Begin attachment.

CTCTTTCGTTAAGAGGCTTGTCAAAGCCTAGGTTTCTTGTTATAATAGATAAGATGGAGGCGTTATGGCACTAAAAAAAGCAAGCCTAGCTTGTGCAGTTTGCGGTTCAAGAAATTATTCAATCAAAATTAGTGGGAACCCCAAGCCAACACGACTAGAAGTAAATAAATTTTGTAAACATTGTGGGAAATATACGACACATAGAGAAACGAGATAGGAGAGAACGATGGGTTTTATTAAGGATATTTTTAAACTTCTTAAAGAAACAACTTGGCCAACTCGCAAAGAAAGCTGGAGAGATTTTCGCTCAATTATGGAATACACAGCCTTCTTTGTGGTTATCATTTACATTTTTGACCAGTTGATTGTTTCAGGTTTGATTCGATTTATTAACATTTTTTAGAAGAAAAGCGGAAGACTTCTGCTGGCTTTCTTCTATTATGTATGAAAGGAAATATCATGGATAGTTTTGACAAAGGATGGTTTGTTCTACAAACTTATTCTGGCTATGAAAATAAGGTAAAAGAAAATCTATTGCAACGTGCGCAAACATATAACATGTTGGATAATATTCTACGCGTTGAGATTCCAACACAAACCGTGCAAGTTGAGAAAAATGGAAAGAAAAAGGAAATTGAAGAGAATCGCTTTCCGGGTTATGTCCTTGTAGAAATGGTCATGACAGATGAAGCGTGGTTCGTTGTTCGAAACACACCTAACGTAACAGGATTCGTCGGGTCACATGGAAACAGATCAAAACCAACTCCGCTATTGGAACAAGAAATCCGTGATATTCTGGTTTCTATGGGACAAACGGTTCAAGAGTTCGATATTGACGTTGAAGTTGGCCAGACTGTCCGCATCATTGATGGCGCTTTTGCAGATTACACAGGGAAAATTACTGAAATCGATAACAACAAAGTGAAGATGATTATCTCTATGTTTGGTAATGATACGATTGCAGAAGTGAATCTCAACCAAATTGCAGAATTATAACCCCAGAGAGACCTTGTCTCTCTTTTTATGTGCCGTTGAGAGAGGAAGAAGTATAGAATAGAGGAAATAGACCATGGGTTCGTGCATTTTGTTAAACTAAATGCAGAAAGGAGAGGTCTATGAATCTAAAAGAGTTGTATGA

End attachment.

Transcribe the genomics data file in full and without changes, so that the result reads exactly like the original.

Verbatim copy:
CTCTTTCGTTAAGAGGCTTGTCAAAGCCTAGGTTTCTTGTTATAATAGATAAGATGGAGGCGTTATGGCACTAAAAAAAGCAAGCCTAGCTTGTGCAGTTTGCGGTTCAAGAAATTATTCAATCAAAATTAGTGGGAACCCCAAGCCAACACGACTAGAAGTAAATAAATTTTGTAAACATTGTGGGAAATATACGACACATAGAGAAACGAGATAGGAGAGAACGATGGGTTTTATTAAGGATATTTTTAAACTTCTTAAAGAAACAACTTGGCCAACTCGCAAAGAAAGCTGGAGAGATTTTCGCTCAATTATGGAATACACAGCCTTCTTTGTGGTTATCATTTACATTTTTGACCAGTTGATTGTTTCAGGTTTGATTCGATTTATTAACATTTTTTAGAAGAAAAGCGGAAGACTTCTGCTGGCTTTCTTCTATTATGTATGAAAGGAAATATCATGGATAGTTTTGACAAAGGATGGTTTGTTCTACAAACTTATTCTGGCTATGAAAATAAGGTAAAAGAAAATCTATTGCAACGTGCGCAAACATATAACATGTTGGATAATATTCTACGCGTTGAGATTCCAACACAAACCGTGCAAGTTGAGAAAAATGGAAAGAAAAAGGAAATTGAAGAGAATCGCTTTCCGGGTTATGTCCTTGTAGAAATGGTCATGACAGATGAAGCGTGGTTCGTTGTTCGAAACACACCTAACGTAACAGGATTCGTCGGGTCACATGGAAACAGATCAAAACCAACTCCGCTATTGGAACAAGAAATCCGTGATATTCTGGTTTCTATGGGACAAACGGTTCAAGAGTTCGATATTGACGTTGAAGTTGGCCAGACTGTCCGCATCATTGATGGCGCTTTTGCAGATTACACAGGGAAAATTACTGAAATCGATAACAACAAAGTGAAGATGATTATCTCTATGTTTGGTAATGATACGATTGCAGAAGTGAATCTCAACCAAATTGCAGAATTATAACCCCAGAGAGACCTTGTCTCTCTTTTTATGTGCCGTTGAGAGAGGAAGAAGTATAGAATAGAGGAAATAGACCATGGGTTCGTGCATTTTGTTAAACTAAATGCAGAAAGGAGAGGTCTATGAATCTAAAAGAGTTGTATGA